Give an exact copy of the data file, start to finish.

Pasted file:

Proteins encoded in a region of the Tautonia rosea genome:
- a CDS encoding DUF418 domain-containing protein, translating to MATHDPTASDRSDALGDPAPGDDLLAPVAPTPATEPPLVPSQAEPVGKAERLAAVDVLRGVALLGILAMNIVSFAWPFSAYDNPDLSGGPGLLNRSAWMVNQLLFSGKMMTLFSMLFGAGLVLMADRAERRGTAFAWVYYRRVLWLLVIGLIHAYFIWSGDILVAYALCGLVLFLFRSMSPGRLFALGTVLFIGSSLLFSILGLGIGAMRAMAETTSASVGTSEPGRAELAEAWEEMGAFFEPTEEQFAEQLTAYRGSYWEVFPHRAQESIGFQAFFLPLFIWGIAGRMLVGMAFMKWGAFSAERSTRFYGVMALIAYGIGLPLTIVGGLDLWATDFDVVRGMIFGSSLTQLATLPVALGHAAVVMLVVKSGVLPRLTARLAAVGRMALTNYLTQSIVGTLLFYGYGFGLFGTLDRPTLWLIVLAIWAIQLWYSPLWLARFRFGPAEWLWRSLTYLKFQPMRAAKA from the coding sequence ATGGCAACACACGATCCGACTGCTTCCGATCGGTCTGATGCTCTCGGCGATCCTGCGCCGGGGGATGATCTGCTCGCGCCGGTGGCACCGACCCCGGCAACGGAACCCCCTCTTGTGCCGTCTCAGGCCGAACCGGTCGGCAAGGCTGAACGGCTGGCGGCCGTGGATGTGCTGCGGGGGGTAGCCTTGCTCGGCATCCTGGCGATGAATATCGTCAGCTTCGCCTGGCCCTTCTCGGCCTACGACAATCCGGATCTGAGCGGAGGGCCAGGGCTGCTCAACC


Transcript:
Proteins encoded in a region of the Tautonia rosea genome:
- a CDS encoding DUF418 domain-containing protein, translating to MATHDPTASDRSDALGDPAPGDDLLAPVAPTPATEPPLVPSQAEPVGKAERLAAVDVLRGVALLGILAMNIVSFAWPFSAYDNPDLSGGPGLLNRSAWMVNQLLFSGKMMTLFSMLFGAGLVLMADRAERRGTAFAWVYYRRVLWLLVIGLIHAYFIWSGDILVAYALCGLVLFLFRSMSPGRLFALGTVLFIGSSLLFSILGLGIGAMRAMAETTSASVGTSEPGRAELAEAWEEMGAFFEPTEEQFAEQLTAYRGSYWEVFPHRAQESIGFQAFFLPLFIWGIAGRMLVGMAFMKWGAFSAERSTRFYGVMALIAYGIGLPLTIVGGLDLWATDFDVVRGMIFGSSLTQLATLPVALGHAAVVMLVVKSGVLPRLTARLAAVGRMALTNYLTQSIVGTLLFYGYGFGLFGTLDRPTLWLIVLAIWAIQLWYSPLWLARFRFGPAEWLWRSLTYLKFQPMRAAKA from the coding sequence ATGGCAACACACGATCCGACTGCTTCCGATCGGTCTGATGCTCTCGGCGATCCTGCGCCGGGGGATGATCTGCTCGCGCCGGTGGCACCGACCCCGGCAACGGAACCCCCTCTTGTGCCGTCTCAGGCCGAACCGGTCGGCAAGGCTGAACGGCTGGCGGCCGTGGATGTGCTGCGGGGGGTAGCCTTGCTCGGCATCCTGGCGATGAATATCGTCAGCTTCGCCTGGCCCTTCTCGGCCTACGACAATCCGGATCTGAGCGGAGGGCCAGGGCTGCTCAACC